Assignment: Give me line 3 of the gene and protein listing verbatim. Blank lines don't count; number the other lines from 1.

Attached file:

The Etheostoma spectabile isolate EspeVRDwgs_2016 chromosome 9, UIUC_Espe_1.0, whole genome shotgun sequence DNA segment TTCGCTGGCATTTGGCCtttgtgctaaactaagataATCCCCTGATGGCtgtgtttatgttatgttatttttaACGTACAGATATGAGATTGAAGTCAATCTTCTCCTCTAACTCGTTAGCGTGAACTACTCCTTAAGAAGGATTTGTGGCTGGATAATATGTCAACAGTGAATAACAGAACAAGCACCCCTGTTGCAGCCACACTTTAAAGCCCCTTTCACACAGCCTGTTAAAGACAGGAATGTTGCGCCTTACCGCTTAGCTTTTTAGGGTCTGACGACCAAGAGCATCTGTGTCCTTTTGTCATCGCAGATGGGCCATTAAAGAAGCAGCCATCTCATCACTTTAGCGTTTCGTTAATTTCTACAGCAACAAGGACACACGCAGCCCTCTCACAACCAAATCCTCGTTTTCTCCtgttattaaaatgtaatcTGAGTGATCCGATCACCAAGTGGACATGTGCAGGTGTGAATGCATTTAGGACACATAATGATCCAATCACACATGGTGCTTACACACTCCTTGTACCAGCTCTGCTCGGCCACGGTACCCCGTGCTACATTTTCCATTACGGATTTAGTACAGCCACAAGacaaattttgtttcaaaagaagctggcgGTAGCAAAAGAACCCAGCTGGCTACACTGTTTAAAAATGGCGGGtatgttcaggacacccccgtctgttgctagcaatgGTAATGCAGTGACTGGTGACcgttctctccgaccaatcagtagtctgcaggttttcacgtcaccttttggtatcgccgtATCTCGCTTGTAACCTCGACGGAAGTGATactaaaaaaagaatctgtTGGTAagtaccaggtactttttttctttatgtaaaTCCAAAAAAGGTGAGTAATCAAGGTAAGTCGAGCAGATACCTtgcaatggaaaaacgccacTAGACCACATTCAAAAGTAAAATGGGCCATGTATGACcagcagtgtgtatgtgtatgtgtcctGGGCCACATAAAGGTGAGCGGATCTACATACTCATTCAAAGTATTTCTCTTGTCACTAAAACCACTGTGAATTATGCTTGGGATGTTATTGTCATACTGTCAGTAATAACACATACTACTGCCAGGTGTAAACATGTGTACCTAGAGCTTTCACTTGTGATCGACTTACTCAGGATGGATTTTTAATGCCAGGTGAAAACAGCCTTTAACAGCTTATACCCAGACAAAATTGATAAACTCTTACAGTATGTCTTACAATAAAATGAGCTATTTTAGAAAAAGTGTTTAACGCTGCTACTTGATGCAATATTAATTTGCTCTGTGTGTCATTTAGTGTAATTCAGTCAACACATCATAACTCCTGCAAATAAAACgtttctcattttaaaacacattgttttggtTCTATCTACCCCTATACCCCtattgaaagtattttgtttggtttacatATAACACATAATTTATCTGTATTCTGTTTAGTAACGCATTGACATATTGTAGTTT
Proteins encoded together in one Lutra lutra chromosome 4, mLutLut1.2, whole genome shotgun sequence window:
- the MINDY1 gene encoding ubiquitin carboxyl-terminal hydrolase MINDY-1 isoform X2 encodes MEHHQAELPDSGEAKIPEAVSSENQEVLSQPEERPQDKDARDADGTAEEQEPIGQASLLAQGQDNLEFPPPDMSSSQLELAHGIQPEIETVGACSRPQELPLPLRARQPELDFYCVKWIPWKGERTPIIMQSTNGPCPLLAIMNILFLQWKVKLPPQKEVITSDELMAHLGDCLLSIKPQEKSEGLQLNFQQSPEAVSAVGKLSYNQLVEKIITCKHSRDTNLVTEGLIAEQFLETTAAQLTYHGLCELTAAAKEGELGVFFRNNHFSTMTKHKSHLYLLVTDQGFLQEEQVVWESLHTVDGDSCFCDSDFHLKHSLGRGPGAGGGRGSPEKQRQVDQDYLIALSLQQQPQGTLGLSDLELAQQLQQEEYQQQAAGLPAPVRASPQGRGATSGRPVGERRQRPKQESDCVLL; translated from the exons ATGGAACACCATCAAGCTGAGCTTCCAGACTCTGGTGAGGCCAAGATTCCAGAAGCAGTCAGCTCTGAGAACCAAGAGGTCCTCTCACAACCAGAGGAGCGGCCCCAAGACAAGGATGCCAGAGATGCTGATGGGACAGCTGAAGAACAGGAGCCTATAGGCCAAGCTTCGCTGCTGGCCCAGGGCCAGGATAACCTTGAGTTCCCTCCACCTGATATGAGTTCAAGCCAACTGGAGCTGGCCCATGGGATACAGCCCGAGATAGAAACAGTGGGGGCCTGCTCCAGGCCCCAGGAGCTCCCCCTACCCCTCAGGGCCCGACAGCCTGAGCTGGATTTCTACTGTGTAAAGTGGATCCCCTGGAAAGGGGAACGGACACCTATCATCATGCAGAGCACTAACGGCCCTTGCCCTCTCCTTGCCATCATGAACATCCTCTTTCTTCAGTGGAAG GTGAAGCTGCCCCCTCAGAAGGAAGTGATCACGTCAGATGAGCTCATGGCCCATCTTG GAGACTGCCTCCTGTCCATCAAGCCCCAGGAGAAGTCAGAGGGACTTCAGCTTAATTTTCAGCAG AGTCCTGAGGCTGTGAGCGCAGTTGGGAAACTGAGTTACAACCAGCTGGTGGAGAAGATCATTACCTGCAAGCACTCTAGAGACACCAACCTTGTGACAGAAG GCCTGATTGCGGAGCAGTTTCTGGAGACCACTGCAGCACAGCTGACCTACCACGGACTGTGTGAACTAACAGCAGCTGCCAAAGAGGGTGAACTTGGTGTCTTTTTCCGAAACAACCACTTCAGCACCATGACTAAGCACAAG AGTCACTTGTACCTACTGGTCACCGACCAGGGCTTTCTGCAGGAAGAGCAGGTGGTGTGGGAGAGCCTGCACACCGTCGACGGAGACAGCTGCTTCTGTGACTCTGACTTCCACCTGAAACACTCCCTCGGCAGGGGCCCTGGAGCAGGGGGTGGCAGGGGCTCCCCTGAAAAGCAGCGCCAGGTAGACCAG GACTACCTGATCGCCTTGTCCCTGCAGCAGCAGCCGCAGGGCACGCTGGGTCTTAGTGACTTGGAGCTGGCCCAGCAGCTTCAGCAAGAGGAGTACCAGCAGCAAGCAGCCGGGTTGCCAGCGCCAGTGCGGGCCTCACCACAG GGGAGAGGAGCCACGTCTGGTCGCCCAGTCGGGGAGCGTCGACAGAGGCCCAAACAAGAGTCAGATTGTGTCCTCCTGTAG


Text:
- the MINDY1 gene encoding ubiquitin carboxyl-terminal hydrolase MINDY-1 isoform X2 encodes MEHHQAELPDSGEAKIPEAVSSENQEVLSQPEERPQDKDARDADGTAEEQEPIGQASLLAQGQDNLEFPPPDMSSSQLELAHGIQPEIETVGACSRPQELPLPLRARQPELDFYCVKWIPWKGERTPIIMQSTNGPCPLLAIMNILFLQWKVKLPPQKEVITSDELMAHLGDCLLSIKPQEKSEGLQLNFQQSPEAVSAVGKLSYNQLVEKIITCKHSRDTNLVTEGLIAEQFLETTAAQLTYHGLCELTAAAKEGELGVFFRNNHFSTMTKHKSHLYLLVTDQGFLQEEQVVWESLHTVDGDSCFCDSDFHLKHSLGRGPGAGGGRGSPEKQRQVDQDYLIALSLQQQPQGTLGLSDLELAQQLQQEEYQQQAAGLPAPVRASPQGRGATSGRPVGERRQRPKQESDCVLL; translated from the exons ATGGAACACCATCAAGCTGAGCTTCCAGACTCTGGTGAGGCCAAGATTCCAGAAGCAGTCAGCTCTGAGAACCAAGAGGTCCTCTCACAACCAGAGGAGCGGCCCCAAGACAAGGATGCCAGAGATGCTGATGGGACAGCTGAAGAACAGGAGCCTATAGGCCAAGCTTCGCTGCTGGCCCAGGGCCAGGATAACCTTGAGTTCCCTCCACCTGATATGAGTTCAAGCCAACTGGAGCTGGCCCATGGGATACAGCCCGAGATAGAAACAGTGGGGGCCTGCTCCAGGCCCCAGGAGCTCCCCCTACCCCTCAGGGCCCGACAGCCTGAGCTGGATTTCTACTGTGTAAAGTGGATCCCCTGGAAAGGGGAACGGACACCTATCATCATGCAGAGCACTAACGGCCCTTGCCCTCTCCTTGCCATCATGAACATCCTCTTTCTTCAGTGGAAG GTGAAGCTGCCCCCTCAGAAGGAAGTGATCACGTCAGATGAGCTCATGGCCCATCTTG GAGACTGCCTCCTGTCCATCAAGCCCCAGGAGAAGTCAGAGGGACTTCAGCTTAATTTTCAGCAG AGTCCTGAGGCTGTGAGCGCAGTTGGGAAACTGAGTTACAACCAGCTGGTGGAGAAGATCATTACCTGCAAGCACTCTAGAGACACCAACCTTGTGACAGAAG GCCTGATTGCGGAGCAGTTTCTGGAGACCACTGCAGCACAGCTGACCTACCACGGACTGTGTGAACTAACAGCAGCTGCCAAAGAGGGTGAACTTGGTGTCTTTTTCCGAAACAACCACTTCAGCACCATGACTAAGCACAAG AGTCACTTGTACCTACTGGTCACCGACCAGGGCTTTCTGCAGGAAGAGCAGGTGGTGTGGGAGAGCCTGCACACCGTCGACGGAGACAGCTGCTTCTGTGACTCTGACTTCCACCTGAAACACTCCCTCGGCAGGGGCCCTGGAGCAGGGGGTGGCAGGGGCTCCCCTGAAAAGCAGCGCCAGGTAGACCAG GACTACCTGATCGCCTTGTCCCTGCAGCAGCAGCCGCAGGGCACGCTGGGTCTTAGTGACTTGGAGCTGGCCCAGCAGCTTCAGCAAGAGGAGTACCAGCAGCAAGCAGCCGGGTTGCCAGCGCCAGTGCGGGCCTCACCACAG GGGAGAGGAGCCACGTCTGGTCGCCCAGTCGGGGAGCGTCGACAGAGGCCCAAACAAGAGTCAGATTGTGTCCTCCTGTAG